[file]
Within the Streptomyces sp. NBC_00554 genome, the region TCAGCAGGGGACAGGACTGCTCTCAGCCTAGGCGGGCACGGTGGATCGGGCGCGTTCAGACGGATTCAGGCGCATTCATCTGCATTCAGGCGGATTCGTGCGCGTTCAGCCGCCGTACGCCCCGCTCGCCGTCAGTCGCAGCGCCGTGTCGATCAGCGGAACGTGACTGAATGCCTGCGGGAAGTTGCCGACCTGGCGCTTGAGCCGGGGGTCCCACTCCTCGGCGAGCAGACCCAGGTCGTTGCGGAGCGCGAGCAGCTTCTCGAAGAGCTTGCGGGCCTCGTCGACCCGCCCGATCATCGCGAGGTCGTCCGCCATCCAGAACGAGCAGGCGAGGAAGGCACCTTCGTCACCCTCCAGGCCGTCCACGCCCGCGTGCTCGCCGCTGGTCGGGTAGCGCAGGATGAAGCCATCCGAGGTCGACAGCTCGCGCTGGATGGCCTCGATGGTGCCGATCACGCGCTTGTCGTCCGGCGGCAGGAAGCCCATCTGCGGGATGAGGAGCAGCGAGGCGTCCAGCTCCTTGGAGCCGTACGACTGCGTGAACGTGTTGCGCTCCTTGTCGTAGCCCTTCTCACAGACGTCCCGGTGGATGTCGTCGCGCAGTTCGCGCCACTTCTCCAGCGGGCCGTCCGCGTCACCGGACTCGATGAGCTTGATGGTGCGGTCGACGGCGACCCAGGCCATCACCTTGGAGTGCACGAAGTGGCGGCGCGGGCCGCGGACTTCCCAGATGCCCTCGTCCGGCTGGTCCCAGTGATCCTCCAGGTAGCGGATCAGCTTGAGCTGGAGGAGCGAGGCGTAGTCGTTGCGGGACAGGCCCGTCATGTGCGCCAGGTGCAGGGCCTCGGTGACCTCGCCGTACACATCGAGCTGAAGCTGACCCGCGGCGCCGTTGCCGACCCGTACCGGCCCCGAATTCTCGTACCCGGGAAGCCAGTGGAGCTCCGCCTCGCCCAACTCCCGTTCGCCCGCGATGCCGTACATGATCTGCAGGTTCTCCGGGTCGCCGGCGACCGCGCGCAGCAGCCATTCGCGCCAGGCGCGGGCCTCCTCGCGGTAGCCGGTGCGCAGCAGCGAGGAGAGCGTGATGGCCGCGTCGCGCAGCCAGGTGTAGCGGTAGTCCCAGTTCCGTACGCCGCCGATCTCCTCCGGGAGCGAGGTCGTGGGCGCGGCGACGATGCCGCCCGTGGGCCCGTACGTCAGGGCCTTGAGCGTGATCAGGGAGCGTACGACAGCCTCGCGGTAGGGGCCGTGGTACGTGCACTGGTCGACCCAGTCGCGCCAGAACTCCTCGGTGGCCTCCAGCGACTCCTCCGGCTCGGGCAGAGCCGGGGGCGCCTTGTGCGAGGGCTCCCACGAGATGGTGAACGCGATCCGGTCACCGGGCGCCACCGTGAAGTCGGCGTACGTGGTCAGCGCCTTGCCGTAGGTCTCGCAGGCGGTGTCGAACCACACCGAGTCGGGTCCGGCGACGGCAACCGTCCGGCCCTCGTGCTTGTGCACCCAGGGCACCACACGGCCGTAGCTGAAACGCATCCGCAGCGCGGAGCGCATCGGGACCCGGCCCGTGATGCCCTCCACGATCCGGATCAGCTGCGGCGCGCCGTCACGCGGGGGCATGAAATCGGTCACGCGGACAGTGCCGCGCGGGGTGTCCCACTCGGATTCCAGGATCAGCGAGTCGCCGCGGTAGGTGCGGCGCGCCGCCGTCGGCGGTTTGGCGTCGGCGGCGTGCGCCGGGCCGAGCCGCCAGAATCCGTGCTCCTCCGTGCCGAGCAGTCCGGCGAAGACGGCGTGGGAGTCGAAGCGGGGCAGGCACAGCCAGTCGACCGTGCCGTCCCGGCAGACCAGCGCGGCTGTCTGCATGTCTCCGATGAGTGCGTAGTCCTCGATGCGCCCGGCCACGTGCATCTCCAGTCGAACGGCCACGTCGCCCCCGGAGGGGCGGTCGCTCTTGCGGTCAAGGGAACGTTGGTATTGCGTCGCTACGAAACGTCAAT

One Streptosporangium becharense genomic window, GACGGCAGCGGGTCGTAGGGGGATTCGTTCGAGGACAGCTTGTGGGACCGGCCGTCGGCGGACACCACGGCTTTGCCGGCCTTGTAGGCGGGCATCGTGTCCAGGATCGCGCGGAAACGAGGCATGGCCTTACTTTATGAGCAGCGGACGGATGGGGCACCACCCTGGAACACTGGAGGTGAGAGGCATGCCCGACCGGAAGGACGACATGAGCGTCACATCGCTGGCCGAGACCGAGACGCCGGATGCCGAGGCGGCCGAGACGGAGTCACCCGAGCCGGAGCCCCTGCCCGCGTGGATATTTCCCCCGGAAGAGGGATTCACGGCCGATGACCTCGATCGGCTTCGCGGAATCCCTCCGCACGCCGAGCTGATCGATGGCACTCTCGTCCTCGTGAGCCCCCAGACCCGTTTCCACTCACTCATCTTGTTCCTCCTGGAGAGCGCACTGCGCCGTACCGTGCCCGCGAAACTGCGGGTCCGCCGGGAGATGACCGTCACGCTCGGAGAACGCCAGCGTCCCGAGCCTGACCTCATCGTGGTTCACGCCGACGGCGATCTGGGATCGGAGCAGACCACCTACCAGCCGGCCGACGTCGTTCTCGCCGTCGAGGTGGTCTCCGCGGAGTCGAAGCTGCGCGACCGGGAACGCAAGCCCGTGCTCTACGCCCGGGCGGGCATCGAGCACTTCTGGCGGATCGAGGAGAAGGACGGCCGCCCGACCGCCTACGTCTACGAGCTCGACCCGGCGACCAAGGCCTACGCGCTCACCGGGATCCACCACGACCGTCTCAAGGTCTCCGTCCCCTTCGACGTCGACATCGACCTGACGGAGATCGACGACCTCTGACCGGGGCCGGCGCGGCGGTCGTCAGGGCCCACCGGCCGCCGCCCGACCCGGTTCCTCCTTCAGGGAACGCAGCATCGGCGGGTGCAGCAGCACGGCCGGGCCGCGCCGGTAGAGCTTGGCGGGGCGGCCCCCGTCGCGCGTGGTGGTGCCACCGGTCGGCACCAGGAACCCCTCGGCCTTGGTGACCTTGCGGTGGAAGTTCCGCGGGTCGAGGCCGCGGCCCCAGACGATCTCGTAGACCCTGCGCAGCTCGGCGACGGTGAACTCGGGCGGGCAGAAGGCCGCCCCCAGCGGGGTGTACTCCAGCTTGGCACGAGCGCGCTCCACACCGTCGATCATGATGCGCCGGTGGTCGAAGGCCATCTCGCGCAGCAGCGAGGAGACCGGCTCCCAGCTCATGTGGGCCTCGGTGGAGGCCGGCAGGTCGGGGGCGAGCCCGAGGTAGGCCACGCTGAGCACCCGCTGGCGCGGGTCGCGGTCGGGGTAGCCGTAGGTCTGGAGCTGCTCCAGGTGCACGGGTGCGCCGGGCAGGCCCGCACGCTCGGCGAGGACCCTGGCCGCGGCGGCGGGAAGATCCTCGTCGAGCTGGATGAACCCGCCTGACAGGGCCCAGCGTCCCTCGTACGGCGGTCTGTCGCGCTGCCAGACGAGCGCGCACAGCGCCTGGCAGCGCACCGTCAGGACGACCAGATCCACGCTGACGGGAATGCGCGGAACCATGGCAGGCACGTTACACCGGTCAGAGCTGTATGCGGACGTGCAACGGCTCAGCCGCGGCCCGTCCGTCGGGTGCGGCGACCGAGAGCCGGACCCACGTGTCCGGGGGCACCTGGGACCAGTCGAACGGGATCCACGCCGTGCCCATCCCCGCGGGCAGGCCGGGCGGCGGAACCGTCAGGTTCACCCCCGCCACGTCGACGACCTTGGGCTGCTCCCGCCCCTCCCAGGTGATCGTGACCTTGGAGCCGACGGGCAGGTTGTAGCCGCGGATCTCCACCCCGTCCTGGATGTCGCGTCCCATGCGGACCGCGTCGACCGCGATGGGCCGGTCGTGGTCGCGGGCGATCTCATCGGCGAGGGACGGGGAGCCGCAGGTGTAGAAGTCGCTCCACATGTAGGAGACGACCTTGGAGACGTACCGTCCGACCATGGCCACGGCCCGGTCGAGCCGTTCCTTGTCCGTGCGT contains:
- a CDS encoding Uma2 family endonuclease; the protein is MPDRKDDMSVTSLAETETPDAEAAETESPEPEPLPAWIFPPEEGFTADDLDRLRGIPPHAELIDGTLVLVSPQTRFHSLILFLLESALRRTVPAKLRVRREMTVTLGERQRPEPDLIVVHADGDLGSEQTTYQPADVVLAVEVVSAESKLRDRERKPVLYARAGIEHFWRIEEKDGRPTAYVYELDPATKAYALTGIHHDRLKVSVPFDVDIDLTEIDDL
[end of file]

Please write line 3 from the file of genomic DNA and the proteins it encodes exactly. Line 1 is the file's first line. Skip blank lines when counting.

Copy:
- a CDS encoding Uma2 family endonuclease; the protein is MPDRKDDMSVTSLAETETPDAEAAETESPEPEPLPAWIFPPEEGFTADDLDRLRGIPPHAELIDGTLVLVSPQTRFHSLILFLLESALRRTVPAKLRVRREMTVTLGERQRPEPDLIVVHADGDLGSEQTTYQPADVVLAVEVVSAESKLRDRERKPVLYARAGIEHFWRIEEKDGRPTAYVYELDPATKAYALTGIHHDRLKVSVPFDVDIDLTEIDDL